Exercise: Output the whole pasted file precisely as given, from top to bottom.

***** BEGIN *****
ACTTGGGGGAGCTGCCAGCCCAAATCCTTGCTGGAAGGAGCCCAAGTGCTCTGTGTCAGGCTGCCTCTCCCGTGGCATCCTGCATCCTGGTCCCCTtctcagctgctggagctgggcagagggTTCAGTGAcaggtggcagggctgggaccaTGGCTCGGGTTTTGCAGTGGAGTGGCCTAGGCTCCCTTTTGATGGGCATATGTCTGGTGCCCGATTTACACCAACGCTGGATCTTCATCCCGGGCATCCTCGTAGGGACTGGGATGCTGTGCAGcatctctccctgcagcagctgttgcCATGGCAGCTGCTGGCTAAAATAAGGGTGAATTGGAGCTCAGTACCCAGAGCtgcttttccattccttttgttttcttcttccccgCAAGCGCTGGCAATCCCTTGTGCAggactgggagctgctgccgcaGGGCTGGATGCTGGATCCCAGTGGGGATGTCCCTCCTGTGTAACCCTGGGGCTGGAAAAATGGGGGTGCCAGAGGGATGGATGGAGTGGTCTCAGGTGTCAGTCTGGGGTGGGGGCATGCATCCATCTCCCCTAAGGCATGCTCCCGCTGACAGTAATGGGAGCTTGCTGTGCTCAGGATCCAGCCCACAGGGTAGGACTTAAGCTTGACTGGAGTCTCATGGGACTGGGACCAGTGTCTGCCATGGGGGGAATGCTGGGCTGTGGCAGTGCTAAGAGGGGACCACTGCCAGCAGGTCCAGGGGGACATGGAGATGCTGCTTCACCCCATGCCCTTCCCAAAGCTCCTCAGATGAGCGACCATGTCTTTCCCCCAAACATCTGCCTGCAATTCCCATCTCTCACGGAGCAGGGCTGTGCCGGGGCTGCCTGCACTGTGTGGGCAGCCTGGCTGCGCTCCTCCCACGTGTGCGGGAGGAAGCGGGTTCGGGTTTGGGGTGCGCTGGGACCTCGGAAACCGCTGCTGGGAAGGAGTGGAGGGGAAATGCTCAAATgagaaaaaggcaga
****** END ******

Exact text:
ACTTGGGGGAGCTGCCAGCCCAAATCCTTGCTGGAAGGAGCCCAAGTGCTCTGTGTCAGGCTGCCTCTCCCGTGGCATCCTGCATCCTGGTCCCCTtctcagctgctggagctgggcagagggTTCAGTGAcaggtggcagggctgggaccaTGGCTCGGGTTTTGCAGTGGAGTGGCCTAGGCTCCCTTTTGATGGGCATATGTCTGGTGCCCGATTTACACCAACGCTGGATCTTCATCCCGGGCATCCTCGTAGGGACTGGGATGCTGTGCAGcatctctccctgcagcagctgttgcCATGGCAGCTGCTGGCTAAAATAAGGGTGAATTGGAGCTCAGTACCCAGAGCtgcttttccattccttttgttttcttcttccccgCAAGCGCTGGCAATCCCTTGTGCAggactgggagctgctgccgcaGGGCTGGATGCTGGATCCCAGTGGGGATGTCCCTCCTGTGTAACCCTGGGGCTGGAAAAATGGGGGTGCCAGAGGGATGGATGGAGTGGTCTCAGGTGTCAGTCTGGGGTGGGGGCATGCATCCATCTCCCCTAAGGCATGCTCCCGCTGACAGTAATGGGAGCTTGCTGTGCTCAGGATCCAGCCCACAGGGTAGGACTTAAGCTTGACTGGAGTCTCATGGGACTGGGACCAGTGTCTGCCATGGGGGGAATGCTGGGCTGTGGCAGTGCTAAGAGGGGACCACTGCCAGCAGGTCCAGGGGGACATGGAGATGCTGCTTCACCCCATGCCCTTCCCAAAGCTCCTCAGATGAGCGACCATGTCTTTCCCCCAAACATCTGCCTGCAATTCCCATCTCTCACGGAGCAGGGCTGTGCCGGGGCTGCCTGCACTGTGTGGGCAGCCTGGCTGCGCTCCTCCCACGTGTGCGGGAGGAAGCGGGTTCGGGTTTGGGGTGCGCTGGGACCTCGGAAACCGCTGCTGGGAAGGAGTGGAGGGGAAATGCTCAAATgagaaaaaggcaga